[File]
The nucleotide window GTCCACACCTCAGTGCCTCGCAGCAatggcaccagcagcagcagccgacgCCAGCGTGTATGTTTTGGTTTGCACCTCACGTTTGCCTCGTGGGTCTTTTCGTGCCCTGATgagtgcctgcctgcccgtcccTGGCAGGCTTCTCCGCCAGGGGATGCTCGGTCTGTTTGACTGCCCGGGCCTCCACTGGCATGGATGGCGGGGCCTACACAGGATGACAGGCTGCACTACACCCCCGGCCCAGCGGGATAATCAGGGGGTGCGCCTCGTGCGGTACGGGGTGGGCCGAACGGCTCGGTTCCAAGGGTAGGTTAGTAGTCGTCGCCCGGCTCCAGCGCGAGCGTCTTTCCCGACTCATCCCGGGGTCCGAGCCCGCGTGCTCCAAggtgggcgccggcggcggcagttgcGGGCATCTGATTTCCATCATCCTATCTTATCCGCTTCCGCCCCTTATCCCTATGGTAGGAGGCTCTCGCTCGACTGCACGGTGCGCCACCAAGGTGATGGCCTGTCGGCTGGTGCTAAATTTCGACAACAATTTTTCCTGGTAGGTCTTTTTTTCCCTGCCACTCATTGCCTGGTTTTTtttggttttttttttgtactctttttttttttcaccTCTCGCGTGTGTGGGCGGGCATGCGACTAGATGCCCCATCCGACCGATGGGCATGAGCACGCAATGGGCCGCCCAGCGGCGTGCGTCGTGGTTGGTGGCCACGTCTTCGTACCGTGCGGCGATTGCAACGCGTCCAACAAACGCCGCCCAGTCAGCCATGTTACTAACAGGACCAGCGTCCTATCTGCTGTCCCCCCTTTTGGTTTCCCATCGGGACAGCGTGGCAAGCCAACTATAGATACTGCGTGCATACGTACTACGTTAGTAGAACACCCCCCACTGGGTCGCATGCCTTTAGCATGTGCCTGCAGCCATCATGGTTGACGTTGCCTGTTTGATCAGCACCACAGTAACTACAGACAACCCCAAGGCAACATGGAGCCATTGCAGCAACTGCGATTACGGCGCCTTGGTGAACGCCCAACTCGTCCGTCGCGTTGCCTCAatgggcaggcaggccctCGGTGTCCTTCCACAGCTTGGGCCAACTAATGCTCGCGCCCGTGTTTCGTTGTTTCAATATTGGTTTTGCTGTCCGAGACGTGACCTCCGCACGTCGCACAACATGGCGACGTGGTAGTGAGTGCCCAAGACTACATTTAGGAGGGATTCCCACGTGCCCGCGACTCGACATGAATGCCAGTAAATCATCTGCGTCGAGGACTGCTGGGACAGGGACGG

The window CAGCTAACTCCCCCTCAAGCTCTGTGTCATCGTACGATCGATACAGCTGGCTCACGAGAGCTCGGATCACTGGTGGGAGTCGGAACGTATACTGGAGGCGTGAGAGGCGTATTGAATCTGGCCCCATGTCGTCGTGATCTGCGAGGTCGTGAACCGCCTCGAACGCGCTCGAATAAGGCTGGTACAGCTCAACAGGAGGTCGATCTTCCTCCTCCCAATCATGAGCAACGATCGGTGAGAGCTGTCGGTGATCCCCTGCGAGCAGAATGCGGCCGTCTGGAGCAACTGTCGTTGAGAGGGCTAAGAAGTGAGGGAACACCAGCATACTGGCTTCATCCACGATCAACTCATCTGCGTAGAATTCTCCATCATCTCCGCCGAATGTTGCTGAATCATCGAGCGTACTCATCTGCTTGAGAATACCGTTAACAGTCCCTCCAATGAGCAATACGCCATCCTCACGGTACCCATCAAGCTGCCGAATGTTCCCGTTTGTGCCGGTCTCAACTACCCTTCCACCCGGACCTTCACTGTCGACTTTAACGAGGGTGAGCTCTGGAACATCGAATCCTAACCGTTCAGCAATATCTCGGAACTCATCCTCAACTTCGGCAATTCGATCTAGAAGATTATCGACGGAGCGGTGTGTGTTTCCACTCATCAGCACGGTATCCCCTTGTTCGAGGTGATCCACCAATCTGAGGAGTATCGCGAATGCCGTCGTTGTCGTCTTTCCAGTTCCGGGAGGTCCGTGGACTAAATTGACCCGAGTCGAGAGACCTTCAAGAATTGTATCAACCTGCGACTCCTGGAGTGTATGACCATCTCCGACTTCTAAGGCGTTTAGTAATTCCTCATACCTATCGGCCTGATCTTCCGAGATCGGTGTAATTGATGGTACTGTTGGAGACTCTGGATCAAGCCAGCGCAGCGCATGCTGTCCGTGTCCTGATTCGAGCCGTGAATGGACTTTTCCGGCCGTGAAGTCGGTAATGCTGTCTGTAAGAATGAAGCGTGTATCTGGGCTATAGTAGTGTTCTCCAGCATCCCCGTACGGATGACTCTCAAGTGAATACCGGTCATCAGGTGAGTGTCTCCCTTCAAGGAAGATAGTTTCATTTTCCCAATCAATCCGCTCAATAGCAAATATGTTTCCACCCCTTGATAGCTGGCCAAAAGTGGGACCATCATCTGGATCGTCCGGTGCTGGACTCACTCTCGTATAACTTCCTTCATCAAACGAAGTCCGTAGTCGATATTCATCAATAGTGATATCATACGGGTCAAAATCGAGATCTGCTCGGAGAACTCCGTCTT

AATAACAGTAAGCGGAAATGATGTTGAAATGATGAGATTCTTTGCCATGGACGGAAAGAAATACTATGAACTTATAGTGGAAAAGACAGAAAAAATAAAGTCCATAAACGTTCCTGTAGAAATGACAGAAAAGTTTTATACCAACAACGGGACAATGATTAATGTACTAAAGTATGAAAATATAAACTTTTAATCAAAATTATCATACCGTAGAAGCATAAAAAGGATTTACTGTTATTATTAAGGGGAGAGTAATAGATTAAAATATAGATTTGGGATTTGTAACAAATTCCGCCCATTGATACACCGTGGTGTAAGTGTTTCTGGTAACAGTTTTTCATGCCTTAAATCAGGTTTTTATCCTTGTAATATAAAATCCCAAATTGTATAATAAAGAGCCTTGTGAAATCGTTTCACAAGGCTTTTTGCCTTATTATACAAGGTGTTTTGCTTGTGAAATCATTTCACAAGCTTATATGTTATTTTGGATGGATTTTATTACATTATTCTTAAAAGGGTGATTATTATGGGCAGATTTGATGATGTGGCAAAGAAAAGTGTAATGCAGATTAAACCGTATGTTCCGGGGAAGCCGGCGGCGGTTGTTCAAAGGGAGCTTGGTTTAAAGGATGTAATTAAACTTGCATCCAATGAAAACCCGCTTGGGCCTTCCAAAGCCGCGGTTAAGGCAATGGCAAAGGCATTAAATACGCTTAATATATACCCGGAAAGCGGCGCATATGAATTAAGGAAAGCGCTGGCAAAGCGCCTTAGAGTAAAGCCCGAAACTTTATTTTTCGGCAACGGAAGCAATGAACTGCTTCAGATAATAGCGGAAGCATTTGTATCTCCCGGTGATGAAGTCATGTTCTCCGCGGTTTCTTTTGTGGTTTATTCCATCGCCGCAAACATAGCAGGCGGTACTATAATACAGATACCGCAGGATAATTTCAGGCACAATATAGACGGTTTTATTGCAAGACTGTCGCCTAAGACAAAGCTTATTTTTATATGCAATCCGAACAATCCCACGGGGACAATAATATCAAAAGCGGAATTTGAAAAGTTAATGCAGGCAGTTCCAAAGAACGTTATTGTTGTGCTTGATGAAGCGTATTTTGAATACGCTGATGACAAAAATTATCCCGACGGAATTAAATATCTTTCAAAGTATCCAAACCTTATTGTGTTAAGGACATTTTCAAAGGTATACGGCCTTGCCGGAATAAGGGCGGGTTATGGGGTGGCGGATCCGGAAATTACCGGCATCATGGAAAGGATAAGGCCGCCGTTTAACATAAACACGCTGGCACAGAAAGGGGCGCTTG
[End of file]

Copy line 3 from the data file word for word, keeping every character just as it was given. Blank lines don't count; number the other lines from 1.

AATAACAGTAAGCGGAAATGATGTTGAAATGATGAGATTCTTTGCCATGGACGGAAAGAAATACTATGAACTTATAGTGGAAAAGACAGAAAAAATAAAGTCCATAAACGTTCCTGTAGAAATGACAGAAAAGTTTTATACCAACAACGGGACAATGATTAATGTACTAAAGTATGAAAATATAAACTTTTAATCAAAATTATCATACCGTAGAAGCATAAAAAGGATTTACTGTTATTATTAAGGGGAGAGTAATAGATTAAAATATAGATTTGGGATTTGTAACAAATTCCGCCCATTGATACACCGTGGTGTAAGTGTTTCTGGTAACAGTTTTTCATGCCTTAAATCAGGTTTTTATCCTTGTAATATAAAATCCCAAATTGTATAATAAAGAGCCTTGTGAAATCGTTTCACAAGGCTTTTTGCCTTATTATACAAGGTGTTTTGCTTGTGAAATCATTTCACAAGCTTATATGTTATTTTGGATGGATTTTATTACATTATTCTTAAAAGGGTGATTATTATGGGCAGATTTGATGATGTGGCAAAGAAAAGTGTAATGCAGATTAAACCGTATGTTCCGGGGAAGCCGGCGGCGGTTGTTCAAAGGGAGCTTGGTTTAAAGGATGTAATTAAACTTGCATCCAATGAAAACCCGCTTGGGCCTTCCAAAGCCGCGGTTAAGGCAATGGCAAAGGCATTAAATACGCTTAATATATACCCGGAAAGCGGCGCATATGAATTAAGGAAAGCGCTGGCAAAGCGCCTTAGAGTAAAGCCCGAAACTTTATTTTTCGGCAACGGAAGCAATGAACTGCTTCAGATAATAGCGGAAGCATTTGTATCTCCCGGTGATGAAGTCATGTTCTCCGCGGTTTCTTTTGTGGTTTATTCCATCGCCGCAAACATAGCAGGCGGTACTATAATACAGATACCGCAGGATAATTTCAGGCACAATATAGACGGTTTTATTGCAAGACTGTCGCCTAAGACAAAGCTTATTTTTATATGCAATCCGAACAATCCCACGGGGACAATAATATCAAAAGCGGAATTTGAAAAGTTAATGCAGGCAGTTCCAAAGAACGTTATTGTTGTGCTTGATGAAGCGTATTTTGAATACGCTGATGACAAAAATTATCCCGACGGAATTAAATATCTTTCAAAGTATCCAAACCTTATTGTGTTAAGGACATTTTCAAAGGTATACGGCCTTGCCGGAATAAGGGCGGGTTATGGGGTGGCGGATCCGGAAATTACCGGCATCATGGAAAGGATAAGGCCGCCGTTTAACATAAACACGCTGGCACAGAAAGGGGCGCTTG